The so-called plea in abatement of the Water Company does not appear in the transcript, and it is insisted that in the absence of this we have no power to determine the question. But in sustaining the plea and in dismissing the city of Houston it is to be presumed that the court sustained the plea of the city of Houston, and since that appears in the record we know what the court's ruling was. We think the court was in error in sustaining the exception. The proceeding involved one transaction and one liability, and, since it is averred in the petitions in intervention that the Water Company in the compromise of the litigation had paid the city of Houston $100,000 to reimburse the insurance companies, we think it clear that the cause of action as alleged was against the city. It matters not, in our opinion, that the contract between Loweree and the city may have been unlawful and not binding upon the city, in that it created and perpetuated a monopoly, because, as we understand the law, the city received a sum of money from the Water Company to reimburse the insurance companies; that could be shown without going into the contract, and hence the invalidity of the contract would be no ground for holding that the insurance companies could not recover the money from the city which had been paid to it for them. It is clear to our minds, therefore, that the petitions alleged a cause of action against the city and it was error in the court to dismiss the city from the action. It may be that if the contract was illegal upon the ground alleged, the Water Company could have been properly dismissed from the action, but that would be no reason for dismissing as to the city also, the only party against which a cause of action was alleged.
After having sustained the plea in abatement, which was in fact an exception to the petition for misjoinder of parties, and having upon such exception dismissed the city of Houston from the suit, the court heard the demurrer to the petitions of the insurance companies, based upon the ground that the contract between the city and Loweree was in violation of section 26 of article 1 of the Constitution, which section declares, that "all free men when they form a social compact have equal rights, and no man or set of men is entitled to exclusive separate public emoluments or privileges, but in consideration of public services," and sustained the demurrer upon that ground and gave judgment for the defendants. Insofar as it was held by that ruling that the contract was illegal and void so far as a recovery was sought by the insurance companies by reason of their subrogation to the rights of the city against the Water Company, we are of opinion, that the action of the court was correct. We could not hold otherwise without overruling the cases of the city of Brenham v. Brenham Water Company ( 67 Tex. 542), and Edwards Co. v. Jennings ( 89 Tex. 618), for which no good reason suggests itself to our minds.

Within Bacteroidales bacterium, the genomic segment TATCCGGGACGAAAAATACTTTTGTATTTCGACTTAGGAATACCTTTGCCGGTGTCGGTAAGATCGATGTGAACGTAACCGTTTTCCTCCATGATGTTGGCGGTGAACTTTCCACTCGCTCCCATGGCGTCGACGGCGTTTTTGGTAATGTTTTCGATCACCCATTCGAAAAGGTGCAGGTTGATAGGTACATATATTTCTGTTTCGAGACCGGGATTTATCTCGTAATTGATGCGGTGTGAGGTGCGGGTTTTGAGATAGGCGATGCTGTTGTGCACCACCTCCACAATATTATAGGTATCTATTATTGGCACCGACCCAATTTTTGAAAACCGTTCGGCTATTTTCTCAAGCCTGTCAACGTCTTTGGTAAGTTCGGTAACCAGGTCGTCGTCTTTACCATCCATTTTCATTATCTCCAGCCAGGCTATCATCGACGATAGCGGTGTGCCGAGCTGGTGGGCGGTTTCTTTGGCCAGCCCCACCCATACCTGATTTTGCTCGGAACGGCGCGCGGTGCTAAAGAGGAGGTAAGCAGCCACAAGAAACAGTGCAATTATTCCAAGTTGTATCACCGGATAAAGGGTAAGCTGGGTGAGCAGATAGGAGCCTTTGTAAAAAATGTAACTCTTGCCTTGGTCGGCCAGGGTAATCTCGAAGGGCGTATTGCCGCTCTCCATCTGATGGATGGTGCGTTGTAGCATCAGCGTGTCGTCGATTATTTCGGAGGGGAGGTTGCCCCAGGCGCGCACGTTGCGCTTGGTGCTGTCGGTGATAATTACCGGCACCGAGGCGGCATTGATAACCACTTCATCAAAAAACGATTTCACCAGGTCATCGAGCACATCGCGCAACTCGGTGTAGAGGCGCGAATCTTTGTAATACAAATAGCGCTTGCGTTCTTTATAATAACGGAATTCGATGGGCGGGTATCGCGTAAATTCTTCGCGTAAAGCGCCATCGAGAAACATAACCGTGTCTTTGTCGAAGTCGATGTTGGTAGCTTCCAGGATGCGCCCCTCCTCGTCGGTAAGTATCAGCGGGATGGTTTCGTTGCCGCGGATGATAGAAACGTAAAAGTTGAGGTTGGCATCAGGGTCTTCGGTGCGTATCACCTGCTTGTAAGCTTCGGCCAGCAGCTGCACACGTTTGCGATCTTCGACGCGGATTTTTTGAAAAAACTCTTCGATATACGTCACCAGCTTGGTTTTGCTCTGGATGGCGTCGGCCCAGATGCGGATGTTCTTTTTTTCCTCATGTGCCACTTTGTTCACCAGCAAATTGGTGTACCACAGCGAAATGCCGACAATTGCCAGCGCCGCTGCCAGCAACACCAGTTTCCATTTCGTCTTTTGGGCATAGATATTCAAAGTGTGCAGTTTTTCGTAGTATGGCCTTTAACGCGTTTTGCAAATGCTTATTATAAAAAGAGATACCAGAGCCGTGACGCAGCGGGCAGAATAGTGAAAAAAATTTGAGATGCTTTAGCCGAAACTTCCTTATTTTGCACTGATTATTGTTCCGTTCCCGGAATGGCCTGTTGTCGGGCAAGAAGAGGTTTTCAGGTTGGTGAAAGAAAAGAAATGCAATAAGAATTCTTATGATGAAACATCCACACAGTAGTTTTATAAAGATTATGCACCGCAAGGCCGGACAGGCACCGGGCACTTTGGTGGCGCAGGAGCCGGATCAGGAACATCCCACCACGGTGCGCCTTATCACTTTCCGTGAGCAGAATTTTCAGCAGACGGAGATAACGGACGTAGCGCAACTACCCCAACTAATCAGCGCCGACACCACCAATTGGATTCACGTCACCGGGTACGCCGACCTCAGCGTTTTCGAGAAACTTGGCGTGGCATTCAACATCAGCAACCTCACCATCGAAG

But it seems to us that in its ruling the trial court lost sight of the fact that in each of the petitions of intervention by the insurance companies it was alleged that in the compromise and settlement of the questions in controversy between the city and the Water Company the Water Company had paid the city the sum of $100,000 to satisfy the claims of the insurance companies. That upon such a state of facts the insurance companies would have a right to the satisfaction of their respective demands out of the fund so paid can not be successfully questioned. In Floyd v. Patterson ( 72 Tex. 202), we said: "In these cases, and in many similar ones which need not be cited, it is held that the cause of action is not dependent upon the illegal transaction. When the plaintiff shows that the defendant has received of a third party money for his use, the law from the naked fact implying a promise, the case is made out without going into the illegal transaction, and the defendant will not be permitted to set up the illegality of the original contract in order to defeat a recovery." The principle so announced is decisive of this question. If, as alleged, the $100,000 was paid to the city for the purpose of meeting the demands of the interveners, upon the simple proof of the fact the case is made out, without entering into the contract from which the claim arose.
It follows that although the court correctly held that by reason of the illegality in the contract between the Water Company and the city the insurance companies could not recover upon it by reason of subrogation or substitution to the rights of the city, we are of opinion that it erred in holding that the insurance companies could not recover the money which was alleged to have been paid to the city for their benefit.
For the errors pointed out the judgment is reversed and the cause remanded.
Reversed and remanded.